The Invisible Man Review

The Northern Stage, Newcastle – until 19 February 2022

Reviewed by Hayley Waters


“Being invisible is good for three things.” Yet the new adaptation of the Wells Book, “The Invisible Man” makes us feel intrigued, nervous and scared. Not forgetting the comedy elements which allows the audience to feel at ease to give us a nice break.

Griffin played by Daniel Watson is the invisible man, or is he? Griffin is a troubled 16-year-old boy who has been sectioned to Morpeth due to a fire incident involving his mother. As Griffin wants to be heard and not seen as invisible, he seeks help from Dr Kemp who everyone knows from the radio, played by Kate Louise Okello. The relationship between Dr Kemp and Griffin comes across professional but brushed off at the beginning as Dr Kemp tends to relate invisibility to not being heard when yet Griffin is arguing as he has scientifically proven he can become The Invisible Man. This discussion tends to argue back and forth between both characters as we get to know their background. Griffin is not heard from others, and we soon learn that Dr Kemp is also shunned due to money being a big part in her family life and Dad saving the day.

Seeing past the arrogance and the desperation for proving science to be seen, the creative input still needs to be acknowledged. The set may look basic with scene locations being set next to each other, but the actor’s characterisation is rather impressive. Observing two cast members, Izzy Ions and Jack Fairley playing multiple roles and assisting with sound effects for instance. Both actors brought humour and realism to the play. Characters which became rather relatable such as stereotypical workies looking forward to their after-work pint, a care worker who typically cares but shows the side that we would never want to associate with, a priest who doesn’t believe in the working class, a news reporter who is all show and my personal favourite the judge who becomes very intimidating. Bravo to Izzy and Jack. Sound effects were produced live by using household items put together, instruments or voice. Without saying too much, a great example of how this becomes effective to the audience is when the invisible man becomes outraged due to the negative comments made towards his mother who has passed away. In drink, the two work men are laughing and referring to her as the local ghost which makes Griffin rage. In anger Griffin throws glasses to scare/warn these characters. Of course, the glasses were not thrown but me writing this does make you think how did they represent this in an effective way?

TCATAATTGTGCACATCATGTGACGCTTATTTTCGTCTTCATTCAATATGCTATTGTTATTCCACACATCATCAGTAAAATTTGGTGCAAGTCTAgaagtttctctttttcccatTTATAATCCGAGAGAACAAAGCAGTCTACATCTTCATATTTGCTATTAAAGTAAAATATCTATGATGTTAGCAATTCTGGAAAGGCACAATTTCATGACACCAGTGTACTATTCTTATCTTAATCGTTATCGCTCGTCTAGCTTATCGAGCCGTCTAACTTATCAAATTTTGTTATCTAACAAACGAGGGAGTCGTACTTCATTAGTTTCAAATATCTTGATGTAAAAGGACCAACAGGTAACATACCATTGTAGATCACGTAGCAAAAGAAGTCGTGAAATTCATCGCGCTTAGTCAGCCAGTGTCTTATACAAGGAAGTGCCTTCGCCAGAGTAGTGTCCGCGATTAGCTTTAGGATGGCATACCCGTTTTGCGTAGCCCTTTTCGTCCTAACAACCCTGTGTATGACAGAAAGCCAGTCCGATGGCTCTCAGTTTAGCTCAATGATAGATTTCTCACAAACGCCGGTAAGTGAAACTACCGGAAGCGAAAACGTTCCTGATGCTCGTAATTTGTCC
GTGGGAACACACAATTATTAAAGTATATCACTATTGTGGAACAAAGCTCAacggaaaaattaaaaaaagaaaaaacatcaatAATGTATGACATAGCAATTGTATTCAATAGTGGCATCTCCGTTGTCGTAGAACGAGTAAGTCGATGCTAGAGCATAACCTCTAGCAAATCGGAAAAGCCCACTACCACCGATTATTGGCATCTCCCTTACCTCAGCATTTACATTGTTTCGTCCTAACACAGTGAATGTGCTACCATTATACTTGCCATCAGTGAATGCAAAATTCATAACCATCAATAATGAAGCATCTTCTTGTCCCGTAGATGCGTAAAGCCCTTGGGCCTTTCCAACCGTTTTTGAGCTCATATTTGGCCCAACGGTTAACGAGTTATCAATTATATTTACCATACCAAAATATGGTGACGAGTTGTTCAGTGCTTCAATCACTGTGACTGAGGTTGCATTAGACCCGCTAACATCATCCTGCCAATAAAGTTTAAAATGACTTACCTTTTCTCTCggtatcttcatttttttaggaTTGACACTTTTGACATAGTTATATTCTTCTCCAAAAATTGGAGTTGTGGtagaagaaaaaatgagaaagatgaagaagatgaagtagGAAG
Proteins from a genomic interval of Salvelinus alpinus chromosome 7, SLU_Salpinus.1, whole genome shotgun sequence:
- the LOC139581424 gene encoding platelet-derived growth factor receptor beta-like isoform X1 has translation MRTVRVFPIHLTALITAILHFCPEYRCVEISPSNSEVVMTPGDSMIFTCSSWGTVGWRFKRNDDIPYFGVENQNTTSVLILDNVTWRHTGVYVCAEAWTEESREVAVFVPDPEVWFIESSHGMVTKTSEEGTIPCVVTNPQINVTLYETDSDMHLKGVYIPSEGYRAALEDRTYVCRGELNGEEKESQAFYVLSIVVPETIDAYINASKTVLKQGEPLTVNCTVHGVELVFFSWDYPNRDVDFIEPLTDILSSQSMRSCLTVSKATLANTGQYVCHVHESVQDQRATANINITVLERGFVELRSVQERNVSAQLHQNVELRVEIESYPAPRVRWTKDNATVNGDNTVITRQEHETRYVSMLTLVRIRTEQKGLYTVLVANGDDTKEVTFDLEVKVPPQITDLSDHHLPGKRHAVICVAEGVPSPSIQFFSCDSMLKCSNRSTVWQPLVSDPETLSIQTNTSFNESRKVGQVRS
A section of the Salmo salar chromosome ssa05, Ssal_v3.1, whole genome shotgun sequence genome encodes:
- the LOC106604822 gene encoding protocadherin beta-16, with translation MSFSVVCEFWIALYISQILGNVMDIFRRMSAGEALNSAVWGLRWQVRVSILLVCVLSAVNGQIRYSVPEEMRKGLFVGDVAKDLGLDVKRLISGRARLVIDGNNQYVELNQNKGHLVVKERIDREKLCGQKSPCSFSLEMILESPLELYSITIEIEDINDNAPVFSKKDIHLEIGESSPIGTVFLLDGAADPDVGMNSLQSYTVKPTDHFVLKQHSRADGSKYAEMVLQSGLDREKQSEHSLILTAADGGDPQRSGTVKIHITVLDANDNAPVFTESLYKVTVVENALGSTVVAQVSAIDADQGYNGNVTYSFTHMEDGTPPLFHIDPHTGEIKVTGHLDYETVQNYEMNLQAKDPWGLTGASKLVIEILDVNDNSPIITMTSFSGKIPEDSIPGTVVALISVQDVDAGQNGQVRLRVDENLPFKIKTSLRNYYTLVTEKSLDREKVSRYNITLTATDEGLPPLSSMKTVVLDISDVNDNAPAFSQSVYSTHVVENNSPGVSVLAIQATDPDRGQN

Take away anything you have seen with the title “The Invisible Man” as this is not anything like them and see this with an open mind.